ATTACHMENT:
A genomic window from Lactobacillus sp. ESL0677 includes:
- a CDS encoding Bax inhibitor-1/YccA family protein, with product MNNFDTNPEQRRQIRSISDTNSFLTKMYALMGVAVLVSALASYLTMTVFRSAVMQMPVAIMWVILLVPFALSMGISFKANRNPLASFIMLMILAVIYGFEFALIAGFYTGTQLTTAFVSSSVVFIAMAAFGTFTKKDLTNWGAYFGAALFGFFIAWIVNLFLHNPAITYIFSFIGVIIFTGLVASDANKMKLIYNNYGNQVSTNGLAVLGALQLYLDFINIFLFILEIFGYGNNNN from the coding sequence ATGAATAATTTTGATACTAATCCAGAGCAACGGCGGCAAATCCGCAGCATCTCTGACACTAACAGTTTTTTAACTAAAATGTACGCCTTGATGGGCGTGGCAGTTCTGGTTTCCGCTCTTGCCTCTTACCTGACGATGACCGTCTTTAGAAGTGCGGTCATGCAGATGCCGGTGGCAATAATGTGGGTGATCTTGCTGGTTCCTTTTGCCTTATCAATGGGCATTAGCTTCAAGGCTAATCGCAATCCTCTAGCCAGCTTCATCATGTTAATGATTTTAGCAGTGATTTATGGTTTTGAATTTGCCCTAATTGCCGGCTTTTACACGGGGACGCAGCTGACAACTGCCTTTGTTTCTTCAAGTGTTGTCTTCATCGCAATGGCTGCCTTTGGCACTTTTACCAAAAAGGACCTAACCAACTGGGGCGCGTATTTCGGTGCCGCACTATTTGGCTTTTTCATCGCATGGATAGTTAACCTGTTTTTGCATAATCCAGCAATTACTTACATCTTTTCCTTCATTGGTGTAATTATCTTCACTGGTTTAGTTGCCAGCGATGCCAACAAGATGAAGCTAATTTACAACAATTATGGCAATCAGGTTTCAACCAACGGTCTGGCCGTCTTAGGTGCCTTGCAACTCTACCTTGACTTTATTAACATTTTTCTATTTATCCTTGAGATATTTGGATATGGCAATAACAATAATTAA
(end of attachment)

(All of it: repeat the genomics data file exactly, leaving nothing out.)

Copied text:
A genomic window from Lactobacillus sp. ESL0677 includes:
- a CDS encoding Bax inhibitor-1/YccA family protein, with product MNNFDTNPEQRRQIRSISDTNSFLTKMYALMGVAVLVSALASYLTMTVFRSAVMQMPVAIMWVILLVPFALSMGISFKANRNPLASFIMLMILAVIYGFEFALIAGFYTGTQLTTAFVSSSVVFIAMAAFGTFTKKDLTNWGAYFGAALFGFFIAWIVNLFLHNPAITYIFSFIGVIIFTGLVASDANKMKLIYNNYGNQVSTNGLAVLGALQLYLDFINIFLFILEIFGYGNNNN from the coding sequence ATGAATAATTTTGATACTAATCCAGAGCAACGGCGGCAAATCCGCAGCATCTCTGACACTAACAGTTTTTTAACTAAAATGTACGCCTTGATGGGCGTGGCAGTTCTGGTTTCCGCTCTTGCCTCTTACCTGACGATGACCGTCTTTAGAAGTGCGGTCATGCAGATGCCGGTGGCAATAATGTGGGTGATCTTGCTGGTTCCTTTTGCCTTATCAATGGGCATTAGCTTCAAGGCTAATCGCAATCCTCTAGCCAGCTTCATCATGTTAATGATTTTAGCAGTGATTTATGGTTTTGAATTTGCCCTAATTGCCGGCTTTTACACGGGGACGCAGCTGACAACTGCCTTTGTTTCTTCAAGTGTTGTCTTCATCGCAATGGCTGCCTTTGGCACTTTTACCAAAAAGGACCTAACCAACTGGGGCGCGTATTTCGGTGCCGCACTATTTGGCTTTTTCATCGCATGGATAGTTAACCTGTTTTTGCATAATCCAGCAATTACTTACATCTTTTCCTTCATTGGTGTAATTATCTTCACTGGTTTAGTTGCCAGCGATGCCAACAAGATGAAGCTAATTTACAACAATTATGGCAATCAGGTTTCAACCAACGGTCTGGCCGTCTTAGGTGCCTTGCAACTCTACCTTGACTTTATTAACATTTTTCTATTTATCCTTGAGATATTTGGATATGGCAATAACAATAATTAA